A Canticle for Leibowitz by Walter M. Miller Jr (1960) 338 p.

A Canticle for Leibowitz is a well-known science fiction novel that anybody who’s familiar with the genre has probably heard of; for some reason I’ve always associated it with Flowers For Algernon (possibly because of the title?) which I’ve never read. I also assumed, because it was relatively old and remained a well-known title, that it was one of those books that blurred the line between science fiction and literature.

The novel takes place in three parts, all revolving around a Catholic abbey somewhere in the deserts of the American south-west many centuries after a nuclear war. The first is about 600 years later and roughly corresponds to the Dark Ages; the second is about 1,200 years later and roughly corresponds to the Renaissance; the third is about 1,800 years later and has the nations of mankind once again threatening each other with nuclear war.

I was surprised, given that I’d assumed this was a novel with literary pretensions, by Miller’s style of writing. I mean, it does have literary pretensions, but that’s exactly what they are – pretensions. He reminded me of his fellow mid-century science fiction writer, Robert Heinlein, in that his writing was littered with a weirdly comic sense of humour among ostensibly serious subjects, and that he occasionally got a little preachy. Much of the third act, for example, revolves around a battle of wills between the abbot and a government doctor tasked with euthanising people suffering from terminal radiation sickness. I don’t know if Miller was himself Catholic – not that it should matter, since the character is – but the section is told from the abbot’s point of view and, while certainly not verging on Heinlein levels of preachiness, doesn’t quite do a fair and balanced job of presenting the opposite opinion.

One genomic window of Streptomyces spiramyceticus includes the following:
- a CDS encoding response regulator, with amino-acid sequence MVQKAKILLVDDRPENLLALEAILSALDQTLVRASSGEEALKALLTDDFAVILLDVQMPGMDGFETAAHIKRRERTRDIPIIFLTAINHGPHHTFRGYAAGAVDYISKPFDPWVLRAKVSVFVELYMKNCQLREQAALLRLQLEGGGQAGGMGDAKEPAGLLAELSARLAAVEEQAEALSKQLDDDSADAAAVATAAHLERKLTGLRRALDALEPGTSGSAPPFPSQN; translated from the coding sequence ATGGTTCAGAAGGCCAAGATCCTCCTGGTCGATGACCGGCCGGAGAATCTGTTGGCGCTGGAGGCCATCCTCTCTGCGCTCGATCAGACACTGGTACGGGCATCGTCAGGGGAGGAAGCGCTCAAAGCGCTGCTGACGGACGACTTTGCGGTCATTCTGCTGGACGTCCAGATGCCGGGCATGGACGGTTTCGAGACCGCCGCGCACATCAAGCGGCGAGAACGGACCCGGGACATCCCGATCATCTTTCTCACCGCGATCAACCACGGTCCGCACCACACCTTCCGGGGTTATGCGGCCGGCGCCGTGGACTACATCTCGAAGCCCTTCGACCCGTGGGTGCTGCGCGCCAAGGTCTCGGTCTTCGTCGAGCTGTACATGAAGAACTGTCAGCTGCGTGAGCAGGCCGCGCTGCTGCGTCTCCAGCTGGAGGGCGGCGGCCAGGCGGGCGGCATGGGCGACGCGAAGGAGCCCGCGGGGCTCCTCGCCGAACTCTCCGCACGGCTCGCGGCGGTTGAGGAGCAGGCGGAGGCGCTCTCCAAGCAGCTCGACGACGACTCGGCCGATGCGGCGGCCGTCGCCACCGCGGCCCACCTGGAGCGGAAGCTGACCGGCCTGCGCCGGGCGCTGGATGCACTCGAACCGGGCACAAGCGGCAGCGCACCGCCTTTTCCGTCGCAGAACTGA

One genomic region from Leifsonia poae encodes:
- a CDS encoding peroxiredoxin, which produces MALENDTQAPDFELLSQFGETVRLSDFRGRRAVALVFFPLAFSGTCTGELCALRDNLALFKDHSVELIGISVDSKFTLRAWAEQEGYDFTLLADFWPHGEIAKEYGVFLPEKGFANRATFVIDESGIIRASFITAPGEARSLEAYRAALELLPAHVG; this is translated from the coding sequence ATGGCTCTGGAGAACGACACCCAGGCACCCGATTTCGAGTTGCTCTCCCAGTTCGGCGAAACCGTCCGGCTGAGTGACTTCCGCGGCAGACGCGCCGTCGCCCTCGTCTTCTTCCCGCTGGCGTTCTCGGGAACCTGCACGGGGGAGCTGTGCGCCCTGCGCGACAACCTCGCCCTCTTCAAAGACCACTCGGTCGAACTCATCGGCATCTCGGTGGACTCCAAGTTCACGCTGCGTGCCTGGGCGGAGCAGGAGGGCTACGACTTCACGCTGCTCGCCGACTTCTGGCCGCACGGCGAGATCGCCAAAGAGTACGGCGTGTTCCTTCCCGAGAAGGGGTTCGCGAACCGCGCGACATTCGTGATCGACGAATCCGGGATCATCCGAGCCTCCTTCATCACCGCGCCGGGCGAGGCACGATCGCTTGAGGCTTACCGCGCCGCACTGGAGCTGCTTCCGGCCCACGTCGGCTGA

I actually enjoyed that segment nonetheless, though, because it was the first part of the book that seemed to touch on anything weighty. The novel is saturated in Catholicism, but it’s mostly skin-deep references. I was expecting such a well-regarded book to tackle big subjects like faith, nuclear war and the struggle between religion and science a little more skillfully. Instead, I was mostly left wondering what Miller was trying to accomplish.

Overall, though, the problem I mostly had with A Canticle for Leibowitz was that it was dull. Miller is a wordy writer and doesn’t create particularly memorable characters – not helped by the fact the novel is really just three novellas, introducing a new set of characters each time. Nor is his imagined world of the future very interesting, existing mostly to serve the morals and allegories of the plot, mirroring fairly obvious stages in real history – and it shouldn’t take 338 pages to spell out the tired old axiom that history repeats itself. A Canticle for Leibowitz may be considered a science fiction classic, but my advice is to skip it.

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